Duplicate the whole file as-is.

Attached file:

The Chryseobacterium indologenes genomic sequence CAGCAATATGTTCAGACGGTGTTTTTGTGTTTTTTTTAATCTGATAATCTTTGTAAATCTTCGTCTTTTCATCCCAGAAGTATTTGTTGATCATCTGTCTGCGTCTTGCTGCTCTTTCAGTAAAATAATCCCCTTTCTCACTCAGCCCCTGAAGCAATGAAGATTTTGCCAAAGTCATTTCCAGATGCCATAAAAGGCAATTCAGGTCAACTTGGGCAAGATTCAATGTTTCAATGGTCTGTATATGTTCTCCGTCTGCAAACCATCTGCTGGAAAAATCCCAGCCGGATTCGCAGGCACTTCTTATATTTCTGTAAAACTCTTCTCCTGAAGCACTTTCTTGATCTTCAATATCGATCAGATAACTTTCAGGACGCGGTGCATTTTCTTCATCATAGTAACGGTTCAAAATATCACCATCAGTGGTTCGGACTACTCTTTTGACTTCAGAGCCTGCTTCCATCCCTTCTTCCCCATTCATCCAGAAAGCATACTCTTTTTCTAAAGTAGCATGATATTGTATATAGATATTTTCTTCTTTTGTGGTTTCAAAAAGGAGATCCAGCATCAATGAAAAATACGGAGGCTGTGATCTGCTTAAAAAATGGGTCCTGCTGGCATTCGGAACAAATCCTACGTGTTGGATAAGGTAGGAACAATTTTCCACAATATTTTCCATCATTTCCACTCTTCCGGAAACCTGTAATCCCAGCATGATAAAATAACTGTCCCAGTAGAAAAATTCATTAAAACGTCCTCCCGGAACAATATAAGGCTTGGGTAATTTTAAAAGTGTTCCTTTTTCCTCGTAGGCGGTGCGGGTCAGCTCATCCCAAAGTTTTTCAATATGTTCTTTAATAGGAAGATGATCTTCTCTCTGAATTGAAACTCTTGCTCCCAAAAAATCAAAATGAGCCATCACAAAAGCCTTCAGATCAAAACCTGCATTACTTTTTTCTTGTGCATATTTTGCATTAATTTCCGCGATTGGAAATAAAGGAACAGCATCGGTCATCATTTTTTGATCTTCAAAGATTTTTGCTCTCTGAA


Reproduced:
The Chryseobacterium indologenes genomic sequence CAGCAATATGTTCAGACGGTGTTTTTGTGTTTTTTTTAATCTGATAATCTTTGTAAATCTTCGTCTTTTCATCCCAGAAGTATTTGTTGATCATCTGTCTGCGTCTTGCTGCTCTTTCAGTAAAATAATCCCCTTTCTCACTCAGCCCCTGAAGCAATGAAGATTTTGCCAAAGTCATTTCCAGATGCCATAAAAGGCAATTCAGGTCAACTTGGGCAAGATTCAATGTTTCAATGGTCTGTATATGTTCTCCGTCTGCAAACCATCTGCTGGAAAAATCCCAGCCGGATTCGCAGGCACTTCTTATATTTCTGTAAAACTCTTCTCCTGAAGCACTTTCTTGATCTTCAATATCGATCAGATAACTTTCAGGACGCGGTGCATTTTCTTCATCATAGTAACGGTTCAAAATATCACCATCAGTGGTTCGGACTACTCTTTTGACTTCAGAGCCTGCTTCCATCCCTTCTTCCCCATTCATCCAGAAAGCATACTCTTTTTCTAAAGTAGCATGATATTGTATATAGATATTTTCTTCTTTTGTGGTTTCAAAAAGGAGATCCAGCATCAATGAAAAATACGGAGGCTGTGATCTGCTTAAAAAATGGGTCCTGCTGGCATTCGGAACAAATCCTACGTGTTGGATAAGGTAGGAACAATTTTCCACAATATTTTCCATCATTTCCACTCTTCCGGAAACCTGTAATCCCAGCATGATAAAATAACTGTCCCAGTAGAAAAATTCATTAAAACGTCCTCCCGGAACAATATAAGGCTTGGGTAATTTTAAAAGTGTTCCTTTTTCCTCGTAGGCGGTGCGGGTCAGCTCATCCCAAAGTTTTTCAATATGTTCTTTAATAGGAAGATGATCTTCTCTCTGAATTGAAACTCTTGCTCCCAAAAAATCAAAATGAGCCATCACAAAAGCCTTCAGATCAAAACCTGCATTACTTTTTTCTTGTGCATATTTTGCATTAATTTCCGCGATTGGAAATAAAGGAACAGCATCGGTCATCATTTTTTGATCTTCAAAGATTTTTGCTCTCTGAA